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Sweet Recipes for Sweet Potatoes

February is National Sweet Potato Month — let’s celebrate!

In 1760 the French settled the town of Opelousas, Louisiana where they discovered the local Indian tribes eating sweet potatoes. The settlers quickly grew to love them and, as fate would have it, there ensued a long, sweet history of cultivation in my home state.

Today, North Carolina leads the US in sweet potato production and China leads the world.

Sweet potatoes are a sweet, starchy root vegetable we call a tuber. Although sharing the name, sweet potatoes are only distant cousins to the actual potato. Around the world, sweet potatoes are baked, sautéed, made into soups and desserts, fried, steamed, boiled and fermented.

Growing up, we loved sweet “patata” (pronounced quickly as pa-tate-a) covered in marshmallows and brown sugar for Thanksgiving and baked up into one of my grandmother’s sweet-“patata” pie recipes, of which she had more than a few.

Here are a few updated ways to enjoy sweet potatoes:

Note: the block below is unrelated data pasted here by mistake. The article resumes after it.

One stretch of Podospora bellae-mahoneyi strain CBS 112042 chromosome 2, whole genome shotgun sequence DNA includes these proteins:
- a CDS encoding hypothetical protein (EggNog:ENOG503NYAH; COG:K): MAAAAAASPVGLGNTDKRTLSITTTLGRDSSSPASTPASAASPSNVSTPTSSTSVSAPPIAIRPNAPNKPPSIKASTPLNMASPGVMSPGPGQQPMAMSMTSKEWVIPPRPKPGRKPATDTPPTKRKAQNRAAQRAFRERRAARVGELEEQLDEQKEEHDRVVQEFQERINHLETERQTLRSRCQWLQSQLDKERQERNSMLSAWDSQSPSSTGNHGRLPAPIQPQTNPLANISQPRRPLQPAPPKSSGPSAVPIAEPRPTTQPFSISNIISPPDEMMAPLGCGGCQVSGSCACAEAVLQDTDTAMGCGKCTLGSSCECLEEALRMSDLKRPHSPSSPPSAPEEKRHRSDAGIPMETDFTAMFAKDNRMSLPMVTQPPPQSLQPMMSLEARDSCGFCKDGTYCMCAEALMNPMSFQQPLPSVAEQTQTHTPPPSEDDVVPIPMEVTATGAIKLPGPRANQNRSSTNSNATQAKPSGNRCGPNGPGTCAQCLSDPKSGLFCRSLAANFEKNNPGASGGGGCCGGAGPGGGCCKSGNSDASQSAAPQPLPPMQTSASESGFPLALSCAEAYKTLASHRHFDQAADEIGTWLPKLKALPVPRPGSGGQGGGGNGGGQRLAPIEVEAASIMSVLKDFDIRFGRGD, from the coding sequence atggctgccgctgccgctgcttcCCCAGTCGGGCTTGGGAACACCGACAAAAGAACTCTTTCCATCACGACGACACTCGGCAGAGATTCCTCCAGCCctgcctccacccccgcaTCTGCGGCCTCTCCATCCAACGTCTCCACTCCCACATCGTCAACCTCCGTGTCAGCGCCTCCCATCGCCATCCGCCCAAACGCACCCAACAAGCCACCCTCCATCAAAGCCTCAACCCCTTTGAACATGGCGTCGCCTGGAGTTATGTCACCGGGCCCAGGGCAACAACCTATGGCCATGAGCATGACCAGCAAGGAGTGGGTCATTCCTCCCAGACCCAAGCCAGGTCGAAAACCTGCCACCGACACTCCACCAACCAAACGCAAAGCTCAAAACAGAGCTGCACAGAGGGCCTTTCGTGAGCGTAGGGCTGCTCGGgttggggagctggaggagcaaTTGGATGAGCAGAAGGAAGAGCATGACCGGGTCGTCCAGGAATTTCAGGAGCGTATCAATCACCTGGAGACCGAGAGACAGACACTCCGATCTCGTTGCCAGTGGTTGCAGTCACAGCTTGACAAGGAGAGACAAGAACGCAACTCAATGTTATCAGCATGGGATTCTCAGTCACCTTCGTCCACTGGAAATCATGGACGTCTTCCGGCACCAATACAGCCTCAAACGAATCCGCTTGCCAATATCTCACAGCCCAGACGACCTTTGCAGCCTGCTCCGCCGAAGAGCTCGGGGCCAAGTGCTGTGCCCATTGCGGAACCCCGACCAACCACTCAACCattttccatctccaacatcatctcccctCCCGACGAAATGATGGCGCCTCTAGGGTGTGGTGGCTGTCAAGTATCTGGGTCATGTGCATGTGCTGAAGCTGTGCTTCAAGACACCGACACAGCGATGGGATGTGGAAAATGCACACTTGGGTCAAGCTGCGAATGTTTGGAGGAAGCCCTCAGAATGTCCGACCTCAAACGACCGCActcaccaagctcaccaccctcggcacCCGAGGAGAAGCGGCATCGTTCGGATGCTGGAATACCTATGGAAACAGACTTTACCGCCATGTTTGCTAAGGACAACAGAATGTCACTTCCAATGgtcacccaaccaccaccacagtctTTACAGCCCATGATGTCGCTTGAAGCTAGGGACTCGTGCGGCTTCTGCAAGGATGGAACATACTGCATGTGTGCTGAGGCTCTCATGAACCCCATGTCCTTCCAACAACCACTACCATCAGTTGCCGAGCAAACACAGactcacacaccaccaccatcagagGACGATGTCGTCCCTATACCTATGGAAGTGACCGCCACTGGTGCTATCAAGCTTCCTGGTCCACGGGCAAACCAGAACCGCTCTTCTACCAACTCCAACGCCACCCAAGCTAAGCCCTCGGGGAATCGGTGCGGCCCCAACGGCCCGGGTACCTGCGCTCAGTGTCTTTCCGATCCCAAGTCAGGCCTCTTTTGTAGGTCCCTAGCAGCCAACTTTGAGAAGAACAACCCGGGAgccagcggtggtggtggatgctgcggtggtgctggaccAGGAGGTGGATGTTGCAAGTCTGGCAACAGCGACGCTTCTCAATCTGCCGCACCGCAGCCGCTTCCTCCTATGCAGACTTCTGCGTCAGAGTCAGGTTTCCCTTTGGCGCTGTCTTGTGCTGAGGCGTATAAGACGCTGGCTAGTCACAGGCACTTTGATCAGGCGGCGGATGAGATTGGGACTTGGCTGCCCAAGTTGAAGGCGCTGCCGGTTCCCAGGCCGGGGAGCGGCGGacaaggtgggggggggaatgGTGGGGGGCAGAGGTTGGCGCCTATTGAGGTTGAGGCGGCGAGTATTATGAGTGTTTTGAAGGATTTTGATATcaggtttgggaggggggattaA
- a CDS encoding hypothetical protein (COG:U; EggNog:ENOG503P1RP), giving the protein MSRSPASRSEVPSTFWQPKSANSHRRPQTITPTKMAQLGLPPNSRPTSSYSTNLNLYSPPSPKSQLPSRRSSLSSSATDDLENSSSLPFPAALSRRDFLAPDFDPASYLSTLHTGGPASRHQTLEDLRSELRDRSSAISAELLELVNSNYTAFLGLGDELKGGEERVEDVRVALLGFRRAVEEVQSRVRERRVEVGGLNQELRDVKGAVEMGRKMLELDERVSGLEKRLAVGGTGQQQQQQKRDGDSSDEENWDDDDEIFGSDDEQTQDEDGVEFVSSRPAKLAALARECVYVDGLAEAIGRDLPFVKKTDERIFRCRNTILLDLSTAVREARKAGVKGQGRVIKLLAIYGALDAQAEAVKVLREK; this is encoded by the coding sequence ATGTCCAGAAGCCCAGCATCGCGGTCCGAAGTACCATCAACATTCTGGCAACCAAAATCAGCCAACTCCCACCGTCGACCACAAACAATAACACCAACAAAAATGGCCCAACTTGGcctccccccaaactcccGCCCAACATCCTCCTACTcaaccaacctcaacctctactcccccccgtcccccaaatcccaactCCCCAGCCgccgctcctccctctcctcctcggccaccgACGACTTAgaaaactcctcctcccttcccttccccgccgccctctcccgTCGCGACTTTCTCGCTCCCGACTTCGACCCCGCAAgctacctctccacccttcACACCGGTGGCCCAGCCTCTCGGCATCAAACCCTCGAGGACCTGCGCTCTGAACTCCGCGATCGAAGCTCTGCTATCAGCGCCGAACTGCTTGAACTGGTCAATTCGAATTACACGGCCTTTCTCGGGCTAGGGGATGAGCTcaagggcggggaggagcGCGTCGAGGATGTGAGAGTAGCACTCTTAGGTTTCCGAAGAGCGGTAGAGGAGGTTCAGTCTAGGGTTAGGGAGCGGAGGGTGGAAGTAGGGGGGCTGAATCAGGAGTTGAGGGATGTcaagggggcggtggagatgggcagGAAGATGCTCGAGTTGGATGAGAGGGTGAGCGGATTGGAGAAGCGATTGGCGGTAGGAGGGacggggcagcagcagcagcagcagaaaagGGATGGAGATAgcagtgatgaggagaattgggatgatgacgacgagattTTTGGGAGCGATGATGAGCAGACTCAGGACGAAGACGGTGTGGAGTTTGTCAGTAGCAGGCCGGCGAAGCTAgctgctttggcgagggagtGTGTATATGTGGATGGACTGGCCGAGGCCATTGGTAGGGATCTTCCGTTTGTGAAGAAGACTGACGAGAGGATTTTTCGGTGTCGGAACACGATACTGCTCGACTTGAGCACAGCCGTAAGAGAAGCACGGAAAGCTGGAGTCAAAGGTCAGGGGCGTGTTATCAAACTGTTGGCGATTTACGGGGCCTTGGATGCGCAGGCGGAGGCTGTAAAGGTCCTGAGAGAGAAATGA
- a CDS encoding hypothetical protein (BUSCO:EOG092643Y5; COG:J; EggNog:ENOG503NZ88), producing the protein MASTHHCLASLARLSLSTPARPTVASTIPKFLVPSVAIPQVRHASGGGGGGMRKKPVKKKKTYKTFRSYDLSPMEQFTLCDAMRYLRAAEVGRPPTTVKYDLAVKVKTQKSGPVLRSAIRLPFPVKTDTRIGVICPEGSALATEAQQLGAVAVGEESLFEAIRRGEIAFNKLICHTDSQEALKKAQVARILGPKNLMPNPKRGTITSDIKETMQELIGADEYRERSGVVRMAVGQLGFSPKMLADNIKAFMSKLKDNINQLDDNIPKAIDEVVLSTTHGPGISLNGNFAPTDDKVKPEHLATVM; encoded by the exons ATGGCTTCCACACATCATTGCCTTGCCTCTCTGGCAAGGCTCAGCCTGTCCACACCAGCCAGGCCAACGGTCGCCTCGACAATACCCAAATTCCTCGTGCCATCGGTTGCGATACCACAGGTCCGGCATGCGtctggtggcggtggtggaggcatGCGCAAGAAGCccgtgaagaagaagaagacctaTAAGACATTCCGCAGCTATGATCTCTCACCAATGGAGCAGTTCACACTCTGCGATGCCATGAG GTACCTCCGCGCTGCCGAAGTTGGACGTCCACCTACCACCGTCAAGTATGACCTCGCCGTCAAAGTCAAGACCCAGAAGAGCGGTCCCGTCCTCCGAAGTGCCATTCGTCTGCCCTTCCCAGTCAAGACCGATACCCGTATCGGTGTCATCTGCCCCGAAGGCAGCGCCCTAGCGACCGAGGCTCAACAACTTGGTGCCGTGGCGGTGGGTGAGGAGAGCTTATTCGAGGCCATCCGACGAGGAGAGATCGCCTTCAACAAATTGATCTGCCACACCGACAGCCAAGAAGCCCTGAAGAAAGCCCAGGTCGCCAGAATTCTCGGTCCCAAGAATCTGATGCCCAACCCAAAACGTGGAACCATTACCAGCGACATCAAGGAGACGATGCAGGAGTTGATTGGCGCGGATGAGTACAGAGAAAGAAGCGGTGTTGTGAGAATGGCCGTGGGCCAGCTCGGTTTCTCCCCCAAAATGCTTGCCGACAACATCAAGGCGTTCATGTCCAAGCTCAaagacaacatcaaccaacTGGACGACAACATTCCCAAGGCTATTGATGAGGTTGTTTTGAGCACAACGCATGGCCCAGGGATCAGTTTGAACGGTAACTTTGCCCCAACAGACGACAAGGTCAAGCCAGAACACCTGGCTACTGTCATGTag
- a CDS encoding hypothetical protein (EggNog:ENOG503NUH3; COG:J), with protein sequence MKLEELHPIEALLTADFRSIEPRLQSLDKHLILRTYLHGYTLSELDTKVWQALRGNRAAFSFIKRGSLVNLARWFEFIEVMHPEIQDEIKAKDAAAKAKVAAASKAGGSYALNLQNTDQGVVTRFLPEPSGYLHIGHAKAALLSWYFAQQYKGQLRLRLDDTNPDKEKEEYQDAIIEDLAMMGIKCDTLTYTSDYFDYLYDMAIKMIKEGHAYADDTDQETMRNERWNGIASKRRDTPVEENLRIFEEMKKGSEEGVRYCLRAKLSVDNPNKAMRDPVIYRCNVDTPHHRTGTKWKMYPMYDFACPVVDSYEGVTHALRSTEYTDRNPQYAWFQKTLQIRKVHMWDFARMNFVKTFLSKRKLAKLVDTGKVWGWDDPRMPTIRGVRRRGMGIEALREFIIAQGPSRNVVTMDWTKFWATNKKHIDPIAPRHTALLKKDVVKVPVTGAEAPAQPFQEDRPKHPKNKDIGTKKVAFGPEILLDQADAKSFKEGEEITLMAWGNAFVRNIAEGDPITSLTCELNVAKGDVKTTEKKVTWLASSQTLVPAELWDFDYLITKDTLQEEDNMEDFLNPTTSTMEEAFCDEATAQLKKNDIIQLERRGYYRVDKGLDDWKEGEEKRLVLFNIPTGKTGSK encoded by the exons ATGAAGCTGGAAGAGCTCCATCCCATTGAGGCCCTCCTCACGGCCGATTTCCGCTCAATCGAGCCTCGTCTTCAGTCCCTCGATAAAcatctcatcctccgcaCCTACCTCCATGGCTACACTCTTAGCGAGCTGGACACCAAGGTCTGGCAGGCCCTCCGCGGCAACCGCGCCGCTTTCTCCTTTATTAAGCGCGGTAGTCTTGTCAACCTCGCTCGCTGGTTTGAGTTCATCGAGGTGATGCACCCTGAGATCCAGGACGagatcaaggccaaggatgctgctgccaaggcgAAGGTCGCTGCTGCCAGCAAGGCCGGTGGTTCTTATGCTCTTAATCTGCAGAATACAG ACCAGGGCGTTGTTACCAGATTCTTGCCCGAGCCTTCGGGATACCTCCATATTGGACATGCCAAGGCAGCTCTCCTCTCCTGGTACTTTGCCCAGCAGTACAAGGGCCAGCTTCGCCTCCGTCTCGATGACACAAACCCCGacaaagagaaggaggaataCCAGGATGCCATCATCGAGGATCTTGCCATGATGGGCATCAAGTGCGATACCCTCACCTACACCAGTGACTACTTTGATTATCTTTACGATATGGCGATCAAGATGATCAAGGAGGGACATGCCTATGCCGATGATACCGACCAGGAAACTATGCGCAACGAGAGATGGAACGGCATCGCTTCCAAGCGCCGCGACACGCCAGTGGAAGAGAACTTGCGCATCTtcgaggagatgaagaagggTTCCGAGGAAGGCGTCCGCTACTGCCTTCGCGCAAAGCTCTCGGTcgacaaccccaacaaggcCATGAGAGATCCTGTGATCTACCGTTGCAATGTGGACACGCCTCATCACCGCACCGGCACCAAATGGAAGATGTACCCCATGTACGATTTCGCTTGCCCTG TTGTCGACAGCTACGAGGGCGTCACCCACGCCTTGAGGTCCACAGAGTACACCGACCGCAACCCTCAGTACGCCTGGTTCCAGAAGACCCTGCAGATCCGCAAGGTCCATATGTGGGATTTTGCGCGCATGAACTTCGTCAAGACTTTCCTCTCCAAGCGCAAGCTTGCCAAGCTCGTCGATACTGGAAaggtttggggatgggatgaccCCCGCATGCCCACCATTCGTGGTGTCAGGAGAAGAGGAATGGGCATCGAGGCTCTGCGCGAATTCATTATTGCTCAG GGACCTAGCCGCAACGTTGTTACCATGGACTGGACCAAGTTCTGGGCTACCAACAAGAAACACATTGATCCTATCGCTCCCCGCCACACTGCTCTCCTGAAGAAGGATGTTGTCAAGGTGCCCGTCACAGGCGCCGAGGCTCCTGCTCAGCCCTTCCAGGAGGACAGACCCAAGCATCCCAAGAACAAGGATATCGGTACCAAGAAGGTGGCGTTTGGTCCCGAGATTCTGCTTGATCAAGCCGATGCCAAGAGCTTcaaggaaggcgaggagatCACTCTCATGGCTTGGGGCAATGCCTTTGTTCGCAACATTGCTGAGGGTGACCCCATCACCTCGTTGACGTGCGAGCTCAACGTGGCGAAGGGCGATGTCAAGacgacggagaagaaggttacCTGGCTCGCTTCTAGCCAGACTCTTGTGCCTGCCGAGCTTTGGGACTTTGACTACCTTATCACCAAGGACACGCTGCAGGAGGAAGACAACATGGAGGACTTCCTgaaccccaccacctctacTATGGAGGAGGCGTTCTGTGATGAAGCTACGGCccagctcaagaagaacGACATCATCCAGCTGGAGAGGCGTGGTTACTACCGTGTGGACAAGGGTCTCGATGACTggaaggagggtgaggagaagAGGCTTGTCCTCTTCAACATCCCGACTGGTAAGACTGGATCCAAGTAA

If you are wondering about sweet potato vs. yam, here’s the deal: The two are often confused but, in reality, they are hardly related.

Yams are larger than sweet potatoes and are grown in Africa and Asia. Did you know a yam can grow up to 100 pounds? Probably not, because they are rarely seen in the US.

Because sweet potatoes are often referred to as yams, it’s common and acceptable to use either name.

When shopping, always choose firm sweet potatoes with no soft, decaying spots. The skin should be smooth with no wrinkling.

To keep them fresh, store in a cool dry location such as a pantry or cellar. Sweet potatoes don’t like humidity, so keep them out of the refrigerator.

When stored properly, (around 50 to 60°F), they will last a month or so. If you plan to use within a week, keep them on the kitchen counter. Remember: Don’t wash until ready to use.

Got a sweet tooth for sweet potatoes? What about a favorite recipe? Let me know!